- 6. If the old SGSN 403 used a GGSN Proxy 404 (i.e. uses OTS) it sends a new message (Delete_Relocated_PDP_Context_Request 415) to the GGSN Proxy 404 in the old VPLMN. The old GGSN Proxy 404 then deletes the PDP Context without forwarding anything to the GGSN 405 and returns an acknowledge to the old SGSN 403 (Delete_Relocated_PDP_Context_Response). The old SGSN 403 then deletes its PDP Context. If the old SGSN 403 doesn't use OTS it just deletes its PDP Context (indicated by Cancel Location). The Cancel Location from HLR 406 is acknowledged.
This way of signaling can function regardless of if any of the VPLMN-1 and VPLMN-2 uses OTS or not, and regardless of any of them are pre-rel-7 networks. That is, it is not a requirement that both VPLMNs support OTS. The procedure will still work. It all depends on what the SGSN does, and for alternative 2 it also depends on what nodes the translation tables points to. An operator, who uses OTS and has deployed topology hiding using GGSN Proxies, provides the addresses to his GGSN Proxies instead of to his SGSNs to his roaming partners (valid for all RAs in his network).
Using the GGSN Proxy as the only interface to other operators' networks, may also simplify the process for establishing roaming agreements between operators. Only the addresses to each operator's GGSN Proxy needs to be exchanged. These are then valid for any RAI in the other operator's network.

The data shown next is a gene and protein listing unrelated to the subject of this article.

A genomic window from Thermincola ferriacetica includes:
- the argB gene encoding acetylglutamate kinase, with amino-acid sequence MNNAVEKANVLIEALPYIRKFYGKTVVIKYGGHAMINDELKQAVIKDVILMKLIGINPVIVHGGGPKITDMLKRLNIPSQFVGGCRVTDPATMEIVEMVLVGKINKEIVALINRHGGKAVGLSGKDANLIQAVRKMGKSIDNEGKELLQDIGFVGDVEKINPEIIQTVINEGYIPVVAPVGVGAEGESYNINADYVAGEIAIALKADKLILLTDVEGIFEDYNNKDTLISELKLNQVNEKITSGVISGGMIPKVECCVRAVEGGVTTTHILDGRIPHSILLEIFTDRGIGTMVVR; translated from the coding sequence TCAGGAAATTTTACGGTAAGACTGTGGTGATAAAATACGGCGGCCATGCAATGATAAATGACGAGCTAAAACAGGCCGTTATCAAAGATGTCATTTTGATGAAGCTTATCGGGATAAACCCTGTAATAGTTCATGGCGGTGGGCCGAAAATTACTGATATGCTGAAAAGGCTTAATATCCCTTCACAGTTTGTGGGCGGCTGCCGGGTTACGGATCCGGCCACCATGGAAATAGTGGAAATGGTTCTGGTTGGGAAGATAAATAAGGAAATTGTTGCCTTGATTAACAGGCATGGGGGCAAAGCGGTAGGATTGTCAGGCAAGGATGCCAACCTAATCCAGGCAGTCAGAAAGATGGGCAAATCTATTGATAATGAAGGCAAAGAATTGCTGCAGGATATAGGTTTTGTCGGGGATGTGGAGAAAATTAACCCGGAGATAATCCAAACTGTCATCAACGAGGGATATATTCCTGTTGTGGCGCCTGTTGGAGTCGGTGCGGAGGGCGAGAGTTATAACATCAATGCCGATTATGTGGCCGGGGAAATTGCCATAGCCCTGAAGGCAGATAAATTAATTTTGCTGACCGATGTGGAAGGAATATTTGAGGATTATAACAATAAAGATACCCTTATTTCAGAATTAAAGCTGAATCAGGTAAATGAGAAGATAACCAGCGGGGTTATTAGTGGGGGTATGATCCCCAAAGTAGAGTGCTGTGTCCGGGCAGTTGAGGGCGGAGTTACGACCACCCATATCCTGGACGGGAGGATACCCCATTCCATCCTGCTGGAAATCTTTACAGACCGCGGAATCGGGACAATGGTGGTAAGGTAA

The translation table that is used in a GGSN Proxy to have full Topology Hiding and a simplified roaming agreement configuration should be a ‘bi-directional’ translation table. ‘Foreign’ Old RAIs for outgoing requests shall be translated to one external GGSN Proxy, and for incoming requests shall RAIs to the own PLMN be translated to the correct SGSN. The beauty of this is that the translation becomes very simple if a roaming partner uses GGSN Proxy. All RAIs of that PLMN is then translated to one single external GGSN Proxy. This will facilitate inter PLMN roaming agreements and configurations to a great extent and make it feasible in practice. For redundancy reasons, more than one GGSN Proxy may be used to have alternatives if an external GGSN Proxy doesn't respond.
Regional Roaming and GGSN Proxy
The procedure for changing the GGSN Proxy in PLMN Roaming cases can be used for “regional roaming” with one single PLMN as well. In very large networks (e.g. in China) operators may find it desirable to divide the PLMN into smaller sub-networks and apply special roaming and traffic optimization procedures. FIG. 5 described below gives some examples.